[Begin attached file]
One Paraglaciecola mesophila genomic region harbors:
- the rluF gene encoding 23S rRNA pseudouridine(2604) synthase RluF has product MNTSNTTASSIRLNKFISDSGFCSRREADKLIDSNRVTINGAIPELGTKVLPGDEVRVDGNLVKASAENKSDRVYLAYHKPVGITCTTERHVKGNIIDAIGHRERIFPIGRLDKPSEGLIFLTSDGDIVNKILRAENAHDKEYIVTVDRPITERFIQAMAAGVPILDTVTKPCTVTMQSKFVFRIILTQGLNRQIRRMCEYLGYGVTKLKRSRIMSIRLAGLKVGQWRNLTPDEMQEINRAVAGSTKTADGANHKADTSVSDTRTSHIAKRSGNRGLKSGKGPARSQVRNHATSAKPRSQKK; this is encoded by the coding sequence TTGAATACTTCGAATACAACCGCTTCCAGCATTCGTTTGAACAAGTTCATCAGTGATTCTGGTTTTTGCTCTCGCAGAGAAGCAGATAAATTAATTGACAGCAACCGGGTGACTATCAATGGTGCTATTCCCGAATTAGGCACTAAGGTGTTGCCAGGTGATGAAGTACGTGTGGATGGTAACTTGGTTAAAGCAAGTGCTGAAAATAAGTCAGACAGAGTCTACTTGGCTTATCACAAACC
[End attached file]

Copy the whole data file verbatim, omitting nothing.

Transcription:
One Paraglaciecola mesophila genomic region harbors:
- the rluF gene encoding 23S rRNA pseudouridine(2604) synthase RluF has product MNTSNTTASSIRLNKFISDSGFCSRREADKLIDSNRVTINGAIPELGTKVLPGDEVRVDGNLVKASAENKSDRVYLAYHKPVGITCTTERHVKGNIIDAIGHRERIFPIGRLDKPSEGLIFLTSDGDIVNKILRAENAHDKEYIVTVDRPITERFIQAMAAGVPILDTVTKPCTVTMQSKFVFRIILTQGLNRQIRRMCEYLGYGVTKLKRSRIMSIRLAGLKVGQWRNLTPDEMQEINRAVAGSTKTADGANHKADTSVSDTRTSHIAKRSGNRGLKSGKGPARSQVRNHATSAKPRSQKK; this is encoded by the coding sequence TTGAATACTTCGAATACAACCGCTTCCAGCATTCGTTTGAACAAGTTCATCAGTGATTCTGGTTTTTGCTCTCGCAGAGAAGCAGATAAATTAATTGACAGCAACCGGGTGACTATCAATGGTGCTATTCCCGAATTAGGCACTAAGGTGTTGCCAGGTGATGAAGTACGTGTGGATGGTAACTTGGTTAAAGCAAGTGCTGAAAATAAGTCAGACAGAGTCTACTTGGCTTATCACAAACC